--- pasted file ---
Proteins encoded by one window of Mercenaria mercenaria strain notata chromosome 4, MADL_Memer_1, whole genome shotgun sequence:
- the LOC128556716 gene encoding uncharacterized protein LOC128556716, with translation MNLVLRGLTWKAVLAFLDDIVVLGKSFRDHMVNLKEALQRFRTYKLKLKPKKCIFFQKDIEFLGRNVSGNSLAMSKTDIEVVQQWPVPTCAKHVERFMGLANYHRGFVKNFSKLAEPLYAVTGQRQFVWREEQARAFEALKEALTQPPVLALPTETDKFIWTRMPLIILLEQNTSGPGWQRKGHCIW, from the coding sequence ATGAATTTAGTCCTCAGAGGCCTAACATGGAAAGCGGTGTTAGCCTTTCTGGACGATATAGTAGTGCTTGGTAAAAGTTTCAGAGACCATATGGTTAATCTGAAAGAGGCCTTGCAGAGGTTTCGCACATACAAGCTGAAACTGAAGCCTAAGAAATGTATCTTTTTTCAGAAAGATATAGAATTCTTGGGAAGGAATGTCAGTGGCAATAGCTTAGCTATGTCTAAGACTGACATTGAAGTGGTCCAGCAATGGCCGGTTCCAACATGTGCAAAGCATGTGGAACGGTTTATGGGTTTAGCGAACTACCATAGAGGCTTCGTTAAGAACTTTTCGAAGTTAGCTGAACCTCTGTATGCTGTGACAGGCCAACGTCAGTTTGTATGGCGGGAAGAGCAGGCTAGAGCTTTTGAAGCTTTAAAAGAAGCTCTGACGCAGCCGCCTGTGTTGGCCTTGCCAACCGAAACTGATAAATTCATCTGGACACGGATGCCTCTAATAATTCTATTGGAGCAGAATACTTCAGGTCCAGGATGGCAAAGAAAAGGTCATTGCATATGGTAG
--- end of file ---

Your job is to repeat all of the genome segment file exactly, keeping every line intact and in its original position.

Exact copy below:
Proteins encoded by one window of Mercenaria mercenaria strain notata chromosome 4, MADL_Memer_1, whole genome shotgun sequence:
- the LOC128556716 gene encoding uncharacterized protein LOC128556716, with translation MNLVLRGLTWKAVLAFLDDIVVLGKSFRDHMVNLKEALQRFRTYKLKLKPKKCIFFQKDIEFLGRNVSGNSLAMSKTDIEVVQQWPVPTCAKHVERFMGLANYHRGFVKNFSKLAEPLYAVTGQRQFVWREEQARAFEALKEALTQPPVLALPTETDKFIWTRMPLIILLEQNTSGPGWQRKGHCIW, from the coding sequence ATGAATTTAGTCCTCAGAGGCCTAACATGGAAAGCGGTGTTAGCCTTTCTGGACGATATAGTAGTGCTTGGTAAAAGTTTCAGAGACCATATGGTTAATCTGAAAGAGGCCTTGCAGAGGTTTCGCACATACAAGCTGAAACTGAAGCCTAAGAAATGTATCTTTTTTCAGAAAGATATAGAATTCTTGGGAAGGAATGTCAGTGGCAATAGCTTAGCTATGTCTAAGACTGACATTGAAGTGGTCCAGCAATGGCCGGTTCCAACATGTGCAAAGCATGTGGAACGGTTTATGGGTTTAGCGAACTACCATAGAGGCTTCGTTAAGAACTTTTCGAAGTTAGCTGAACCTCTGTATGCTGTGACAGGCCAACGTCAGTTTGTATGGCGGGAAGAGCAGGCTAGAGCTTTTGAAGCTTTAAAAGAAGCTCTGACGCAGCCGCCTGTGTTGGCCTTGCCAACCGAAACTGATAAATTCATCTGGACACGGATGCCTCTAATAATTCTATTGGAGCAGAATACTTCAGGTCCAGGATGGCAAAGAAAAGGTCATTGCATATGGTAG